Even if you don't have kids in school, it's not hard to see the increase in school buses around this time. Laws vary by state, but you must stop if a school bus is loading or unloading—no matter what side of the street it's on. Passing a school bus while its red lights are flashing is illegal in every state. Watch for school buses stopping at railroad tracks.  Make sure to familiarize yourself with the local laws regarding school buses. In their guide, "Reducing Illegal Passing of School Buses," the National Highway Traffic Safety Administration (NHTSA) reports that many school buses are illegally passed about once a day. Some buses are even passed on the right (the side children use).


Do You Allow Your Drivers to Take Passenger with Them While They Drive? 

Some companies as a way of retaining drivers will allow them to take a spouse or child along with them while they are driving.  This practice has been around for years, however, you as the motor carrier must provide written authorization to have a passenger with your driver.

Here is the FMCSA regulation and guidance:

§392.60   Unauthorized persons not to be transported.

(a) Unless specifically authorized in writing to do so by the motor carrier under whose authority the commercial motor vehicle is being operated, no driver shall transport any person or permit any person to be transported on any commercial motor vehicle other than a bus. When such authorization is issued, it shall state the name of the person to be transported, the points where the transportation is to begin and end, and the date upon which such authority expires.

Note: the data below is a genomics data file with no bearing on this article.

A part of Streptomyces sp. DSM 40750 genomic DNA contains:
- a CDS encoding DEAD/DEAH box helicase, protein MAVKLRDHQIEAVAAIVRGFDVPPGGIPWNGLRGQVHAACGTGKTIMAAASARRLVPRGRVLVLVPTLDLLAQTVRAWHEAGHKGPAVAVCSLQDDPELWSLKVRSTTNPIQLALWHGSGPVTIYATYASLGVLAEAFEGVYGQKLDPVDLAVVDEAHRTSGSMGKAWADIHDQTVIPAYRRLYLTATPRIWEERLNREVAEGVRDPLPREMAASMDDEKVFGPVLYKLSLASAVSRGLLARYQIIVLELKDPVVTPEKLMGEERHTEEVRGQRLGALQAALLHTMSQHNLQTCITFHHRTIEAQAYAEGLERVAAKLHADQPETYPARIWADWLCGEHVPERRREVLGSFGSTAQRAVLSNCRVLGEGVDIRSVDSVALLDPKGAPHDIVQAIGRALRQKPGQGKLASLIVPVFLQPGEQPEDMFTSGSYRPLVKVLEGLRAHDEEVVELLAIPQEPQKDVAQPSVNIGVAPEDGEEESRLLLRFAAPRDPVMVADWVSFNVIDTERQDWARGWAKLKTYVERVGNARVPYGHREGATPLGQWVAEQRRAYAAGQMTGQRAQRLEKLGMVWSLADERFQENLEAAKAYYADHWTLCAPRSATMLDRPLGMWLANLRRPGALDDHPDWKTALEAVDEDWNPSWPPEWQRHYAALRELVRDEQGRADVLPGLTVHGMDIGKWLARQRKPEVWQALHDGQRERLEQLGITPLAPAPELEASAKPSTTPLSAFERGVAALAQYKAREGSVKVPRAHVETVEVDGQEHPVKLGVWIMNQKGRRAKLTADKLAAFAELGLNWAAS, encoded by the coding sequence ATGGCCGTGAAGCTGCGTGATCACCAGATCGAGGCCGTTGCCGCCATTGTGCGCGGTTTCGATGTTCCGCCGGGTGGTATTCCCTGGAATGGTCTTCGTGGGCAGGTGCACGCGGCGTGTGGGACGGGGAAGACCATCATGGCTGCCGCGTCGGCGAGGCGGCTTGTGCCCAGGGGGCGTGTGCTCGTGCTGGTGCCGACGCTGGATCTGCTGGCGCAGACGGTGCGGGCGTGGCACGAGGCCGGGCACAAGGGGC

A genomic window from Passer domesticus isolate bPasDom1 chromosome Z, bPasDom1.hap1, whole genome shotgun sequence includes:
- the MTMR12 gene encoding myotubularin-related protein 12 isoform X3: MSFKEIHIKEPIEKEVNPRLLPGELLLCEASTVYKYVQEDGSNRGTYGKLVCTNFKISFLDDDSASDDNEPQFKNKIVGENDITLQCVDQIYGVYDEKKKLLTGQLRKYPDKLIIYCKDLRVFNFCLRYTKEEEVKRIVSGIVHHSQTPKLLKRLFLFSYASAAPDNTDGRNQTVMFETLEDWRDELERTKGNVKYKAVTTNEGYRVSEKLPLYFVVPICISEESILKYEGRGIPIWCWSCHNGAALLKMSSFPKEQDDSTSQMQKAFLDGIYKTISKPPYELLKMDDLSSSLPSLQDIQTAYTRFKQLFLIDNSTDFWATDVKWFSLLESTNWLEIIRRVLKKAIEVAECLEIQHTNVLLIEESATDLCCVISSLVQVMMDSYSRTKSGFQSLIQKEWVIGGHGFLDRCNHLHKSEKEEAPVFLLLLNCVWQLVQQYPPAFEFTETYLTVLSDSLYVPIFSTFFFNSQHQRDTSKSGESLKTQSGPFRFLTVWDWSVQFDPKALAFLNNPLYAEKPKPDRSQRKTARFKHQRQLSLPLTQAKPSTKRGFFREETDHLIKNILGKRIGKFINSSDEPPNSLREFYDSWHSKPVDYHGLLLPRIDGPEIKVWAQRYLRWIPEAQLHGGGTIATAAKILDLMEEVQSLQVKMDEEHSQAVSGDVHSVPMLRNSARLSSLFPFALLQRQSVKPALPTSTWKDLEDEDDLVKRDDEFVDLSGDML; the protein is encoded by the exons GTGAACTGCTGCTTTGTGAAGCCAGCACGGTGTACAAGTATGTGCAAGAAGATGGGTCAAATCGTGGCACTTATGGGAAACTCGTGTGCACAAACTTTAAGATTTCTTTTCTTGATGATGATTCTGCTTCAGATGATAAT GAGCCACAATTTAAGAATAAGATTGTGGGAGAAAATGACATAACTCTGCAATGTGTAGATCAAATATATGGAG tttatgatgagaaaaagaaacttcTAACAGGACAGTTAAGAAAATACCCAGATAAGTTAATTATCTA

(b) No written authorization, however, shall be necessary for the transportation of:
     (1) Employees or other persons assigned to a commercial motor vehicle by a motor carrier;
     (2) Any person transported when aid is being rendered in case of an accident or other emergency;
     (3) An attendant delegated to care for livestock.
     (b) This section shall not apply to the operation of commercial motor vehicles controlled and operated by any farmer and used in the transportation of agricultural commodities or products thereof from his/her farm or in the transportation of supplies to his/her farm.

Question 1: Does §392.60 require a driver to carry a copy of the written authorization (required to transport passengers) on board a Commercial Motor Vehicle (CMV)?

Guidance: No, the authorization must be maintained at the carrier’s principal place of business. At the discretion of the motor carrier, a driver may also carry a copy of the authorization.

Deadline for Updated Drug Testing Custody and Control Form (CCF) is August 31st

Employers and their service agents must use the revised Federal Drug Testing CCF no later than August 31, 2021. The previous version of the drug-testing form is only permitted through August 30, 2021.

Part 40 procedures are required of tests performed by agencies within the U.S. Department of Transportation (DOT), including the Federal Motor Carrier Safety Administration (FMCSA). The CCF, a Health and Human Services document, is referenced in §40.45 as the sole means of recording DOT drug collections.

How to identify the new CCF

To ensure you are using the correct version of the CCF, you can identify it through the following notable changes:

Additional spaces to allow collectors to record a driver's CDL number and state. FMCSA testing rules require the entry of the driver's license as the employee ID number in Step 1 of the CCF. The CDL information is needed to report results to the CDL Drug and Alcohol Clearinghouse.

New fields to allow for saliva testing in addition to urine. (Note: Saliva-based drug testing is not allowed for DOT testing until the department updates its testing procedures in Part 40.)

Removal of the instructions from the back of the form. The instructions will be made available on a government website instead.

As the deadline approaches, employers should be prepared to purge the obsolete version of the form and contact collection sites to ensure they are ready for the deadline of August 31, 2021.